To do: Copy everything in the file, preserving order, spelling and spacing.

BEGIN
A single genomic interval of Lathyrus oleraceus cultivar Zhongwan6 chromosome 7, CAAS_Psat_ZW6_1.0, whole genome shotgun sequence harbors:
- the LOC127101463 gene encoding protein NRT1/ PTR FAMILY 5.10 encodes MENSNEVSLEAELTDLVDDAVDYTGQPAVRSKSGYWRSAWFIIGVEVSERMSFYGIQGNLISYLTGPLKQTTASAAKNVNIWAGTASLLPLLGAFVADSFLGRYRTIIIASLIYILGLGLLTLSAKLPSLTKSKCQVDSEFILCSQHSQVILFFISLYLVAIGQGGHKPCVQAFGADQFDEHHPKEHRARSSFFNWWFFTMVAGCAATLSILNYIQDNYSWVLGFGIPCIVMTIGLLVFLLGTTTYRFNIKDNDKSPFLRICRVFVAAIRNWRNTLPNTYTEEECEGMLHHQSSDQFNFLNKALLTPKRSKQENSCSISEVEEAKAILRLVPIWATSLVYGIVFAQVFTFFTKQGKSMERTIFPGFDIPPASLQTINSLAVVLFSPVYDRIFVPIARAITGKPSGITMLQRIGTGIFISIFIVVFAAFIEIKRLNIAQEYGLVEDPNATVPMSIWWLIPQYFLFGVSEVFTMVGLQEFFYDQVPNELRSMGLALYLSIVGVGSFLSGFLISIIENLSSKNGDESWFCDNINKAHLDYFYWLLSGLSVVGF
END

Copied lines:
A single genomic interval of Lathyrus oleraceus cultivar Zhongwan6 chromosome 7, CAAS_Psat_ZW6_1.0, whole genome shotgun sequence harbors:
- the LOC127101463 gene encoding protein NRT1/ PTR FAMILY 5.10 encodes MENSNEVSLEAELTDLVDDAVDYTGQPAVRSKSGYWRSAWFIIGVEVSERMSFYGIQGNLISYLTGPLKQTTASAAKNVNIWAGTASLLPLLGAFVADSFLGRYRTIIIASLIYILGLGLLTLSAKLPSLTKSKCQVDSEFILCSQHSQVILFFISLYLVAIGQGGHKPCVQAFGADQFDEHHPKEHRARSSFFNWWFFTMVAGCAATLSILNYIQDNYSWVLGFGIPCIVMTIGLLVFLLGTTTYRFNIKDNDKSPFLRICRVFVAAIRNWRNTLPNTYTEEECEGMLHHQSSDQFNFLNKALLTPKRSKQENSCSISEVEEAKAILRLVPIWATSLVYGIVFAQVFTFFTKQGKSMERTIFPGFDIPPASLQTINSLAVVLFSPVYDRIFVPIARAITGKPSGITMLQRIGTGIFISIFIVVFAAFIEIKRLNIAQEYGLVEDPNATVPMSIWWLIPQYFLFGVSEVFTMVGLQEFFYDQVPNELRSMGLALYLSIVGVGSFLSGFLISIIENLSSKNGDESWFCDNINKAHLDYFYWLLSGLSVVGF